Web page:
The EIA’s experts expect natural gas consumption by Mexico’s private power plants to continue to rise at around 7.9 percent a year to reach 4.9 Bcf/d in 2017 whilst gas consumption by state-owned power utility CFE will reach around 1.2 Bcf/d according to SENER. Much of this increased electricity output will be consumed by households and industry in major cities including Mexico City, Guadalajara and Monterrey.
However, the change in administration in the US threatens this scenario of rising trade. The suggestion of an import tax of around 20 percent on goods crossing into America would have significant depressive ramifications on the Mexican economy and perhaps, invite retaliation. Energy experts predict that in the event of an all-out trade war, gas prices at Henry Hub could fall by around 40 percent to $2 per million British thermal units or lower still should U.S. pipeline gas exports to Mexico be halted. In this event there would be no winners.
Europe, is enjoying a moderate upturn in demand for gas in spite of the recent aggressive policy of increasing renewables and the drive for improved energy efficiency. Eurostat figures show European gas consumption rising at 4 percent in 2015 to around 400 Bcm (Billion cubic metres) and rising 6 percent in 2016. The beginnings of recovery following the financial crisis owe much to a slight increase in industrial activity across Europe as well as specific factors. For example, France carried out major safety checks on its nuclear reactors, which led to gas replacing nuclear power while reactors were out of action. Surprisingly, in 2016, Italy’s gas power plants increased their gas consumption by 12 percent to around 20.9 Bcm according to data from Platts Analytics. Despite Germany’s increase in coal imports from America, European greenhouse gas emissions in 2015 were 22 percent lower than in 1990 and have already exceeded the 2020 goal.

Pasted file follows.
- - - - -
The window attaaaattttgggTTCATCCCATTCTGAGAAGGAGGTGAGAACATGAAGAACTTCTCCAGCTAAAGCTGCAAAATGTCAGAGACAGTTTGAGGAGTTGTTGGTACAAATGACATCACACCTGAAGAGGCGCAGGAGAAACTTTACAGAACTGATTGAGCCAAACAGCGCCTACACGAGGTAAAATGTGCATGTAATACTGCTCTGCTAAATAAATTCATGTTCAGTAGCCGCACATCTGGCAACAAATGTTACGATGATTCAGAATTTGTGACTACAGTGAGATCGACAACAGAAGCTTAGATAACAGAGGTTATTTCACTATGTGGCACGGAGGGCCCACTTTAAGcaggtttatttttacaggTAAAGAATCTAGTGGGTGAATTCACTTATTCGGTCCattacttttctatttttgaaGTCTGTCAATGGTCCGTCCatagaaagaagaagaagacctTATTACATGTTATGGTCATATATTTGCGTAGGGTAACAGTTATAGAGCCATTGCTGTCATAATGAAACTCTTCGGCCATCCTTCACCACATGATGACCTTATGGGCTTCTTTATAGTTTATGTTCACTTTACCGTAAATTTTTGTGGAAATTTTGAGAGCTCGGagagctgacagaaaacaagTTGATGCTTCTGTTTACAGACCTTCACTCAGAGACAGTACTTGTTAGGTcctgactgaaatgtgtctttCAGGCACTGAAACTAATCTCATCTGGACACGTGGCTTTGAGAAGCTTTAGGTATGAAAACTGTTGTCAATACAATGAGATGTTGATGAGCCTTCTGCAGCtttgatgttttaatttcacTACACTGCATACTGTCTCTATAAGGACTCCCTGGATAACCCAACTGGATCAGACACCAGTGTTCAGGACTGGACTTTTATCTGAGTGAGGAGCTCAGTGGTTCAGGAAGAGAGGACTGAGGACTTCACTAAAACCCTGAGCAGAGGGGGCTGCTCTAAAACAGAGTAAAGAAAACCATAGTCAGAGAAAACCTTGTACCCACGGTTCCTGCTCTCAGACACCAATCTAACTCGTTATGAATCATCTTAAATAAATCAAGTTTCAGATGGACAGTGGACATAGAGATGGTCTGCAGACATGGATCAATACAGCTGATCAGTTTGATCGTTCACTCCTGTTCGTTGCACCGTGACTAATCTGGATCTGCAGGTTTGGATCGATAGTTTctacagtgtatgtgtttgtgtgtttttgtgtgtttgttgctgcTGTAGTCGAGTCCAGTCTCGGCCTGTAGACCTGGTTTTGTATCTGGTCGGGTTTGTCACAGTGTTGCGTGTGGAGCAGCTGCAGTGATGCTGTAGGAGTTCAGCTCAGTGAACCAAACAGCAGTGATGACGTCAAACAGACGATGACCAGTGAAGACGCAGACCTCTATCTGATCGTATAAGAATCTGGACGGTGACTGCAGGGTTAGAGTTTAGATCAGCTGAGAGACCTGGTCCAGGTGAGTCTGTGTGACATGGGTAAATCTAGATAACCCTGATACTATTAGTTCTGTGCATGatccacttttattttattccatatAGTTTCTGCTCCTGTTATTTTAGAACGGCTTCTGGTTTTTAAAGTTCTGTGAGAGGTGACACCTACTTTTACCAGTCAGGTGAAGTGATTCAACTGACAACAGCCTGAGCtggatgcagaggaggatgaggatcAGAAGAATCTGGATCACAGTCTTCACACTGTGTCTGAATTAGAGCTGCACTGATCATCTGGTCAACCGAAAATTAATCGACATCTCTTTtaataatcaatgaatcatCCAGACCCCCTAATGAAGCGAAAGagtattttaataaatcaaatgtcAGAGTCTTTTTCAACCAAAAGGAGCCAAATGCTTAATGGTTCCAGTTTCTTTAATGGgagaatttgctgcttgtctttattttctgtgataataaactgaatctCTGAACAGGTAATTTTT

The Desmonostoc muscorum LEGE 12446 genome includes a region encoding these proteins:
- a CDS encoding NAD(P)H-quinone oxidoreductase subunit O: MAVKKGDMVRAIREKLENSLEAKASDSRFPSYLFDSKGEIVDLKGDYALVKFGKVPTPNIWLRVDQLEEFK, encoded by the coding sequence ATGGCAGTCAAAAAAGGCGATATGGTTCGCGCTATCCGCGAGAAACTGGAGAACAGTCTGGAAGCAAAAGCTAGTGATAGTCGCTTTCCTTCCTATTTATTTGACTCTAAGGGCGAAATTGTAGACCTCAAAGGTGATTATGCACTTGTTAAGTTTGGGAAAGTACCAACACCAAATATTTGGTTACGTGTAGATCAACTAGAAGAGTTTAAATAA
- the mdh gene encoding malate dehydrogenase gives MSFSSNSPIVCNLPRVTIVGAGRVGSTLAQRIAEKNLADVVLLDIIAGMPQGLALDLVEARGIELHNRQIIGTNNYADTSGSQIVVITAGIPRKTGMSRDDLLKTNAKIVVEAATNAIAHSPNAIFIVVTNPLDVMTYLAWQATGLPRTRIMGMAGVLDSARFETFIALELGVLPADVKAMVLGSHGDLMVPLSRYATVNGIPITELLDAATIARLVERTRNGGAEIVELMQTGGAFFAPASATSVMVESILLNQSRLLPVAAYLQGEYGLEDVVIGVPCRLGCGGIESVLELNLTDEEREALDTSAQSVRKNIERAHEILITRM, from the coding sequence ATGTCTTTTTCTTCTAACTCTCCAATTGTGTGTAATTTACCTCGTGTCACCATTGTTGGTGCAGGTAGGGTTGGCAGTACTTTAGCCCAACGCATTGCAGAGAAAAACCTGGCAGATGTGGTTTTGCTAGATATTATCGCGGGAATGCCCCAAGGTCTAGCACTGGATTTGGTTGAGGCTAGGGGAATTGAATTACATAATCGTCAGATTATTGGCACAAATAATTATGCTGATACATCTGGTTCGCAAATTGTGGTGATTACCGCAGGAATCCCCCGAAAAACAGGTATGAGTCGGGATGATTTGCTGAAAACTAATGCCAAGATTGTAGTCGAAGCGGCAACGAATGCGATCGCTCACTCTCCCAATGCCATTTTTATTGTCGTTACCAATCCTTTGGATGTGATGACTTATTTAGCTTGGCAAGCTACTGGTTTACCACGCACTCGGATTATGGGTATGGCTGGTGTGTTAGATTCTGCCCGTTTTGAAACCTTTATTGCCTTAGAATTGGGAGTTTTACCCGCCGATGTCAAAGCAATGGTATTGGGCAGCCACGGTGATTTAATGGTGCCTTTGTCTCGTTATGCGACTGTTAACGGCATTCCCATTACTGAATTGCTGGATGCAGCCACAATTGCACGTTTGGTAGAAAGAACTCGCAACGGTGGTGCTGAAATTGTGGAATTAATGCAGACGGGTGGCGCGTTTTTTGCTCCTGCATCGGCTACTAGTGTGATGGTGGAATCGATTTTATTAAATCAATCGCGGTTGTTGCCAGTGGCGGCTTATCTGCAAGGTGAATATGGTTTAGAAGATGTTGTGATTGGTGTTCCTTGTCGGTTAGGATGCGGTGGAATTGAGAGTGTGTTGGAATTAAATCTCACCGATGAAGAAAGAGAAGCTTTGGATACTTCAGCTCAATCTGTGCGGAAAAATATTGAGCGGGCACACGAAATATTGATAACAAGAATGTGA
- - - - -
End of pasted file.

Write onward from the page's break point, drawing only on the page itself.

The emergence of the US as a major exporter of LNG, combined with a slowdown in Asian demand plus the expected burgeoning increase in Australian supplies between now and 2020 will ensure that the supply glut will continue, that prices may continue to fall and that competition for customers will become acute. US LNG cargoes have arrived at European ports and the very real threat of further US supplies has encouraged Russia’s Gazprom, the chief supplier of pipeline gas to Europe, to adjust its prices downwards in order to keep customers and market share. Whilst low prices can expand demand, Karen Sund foresees “European demand as stable and with potential to fall.”
With burgeoning supplies of shale gas and LNG, the era of cheap gas on world markets is expected to continue for some time. Technological innovations in the scale of LNG production and import facilities will enable small- sized markets to become customers for LNG and encourage LNG-to- power electricity generation.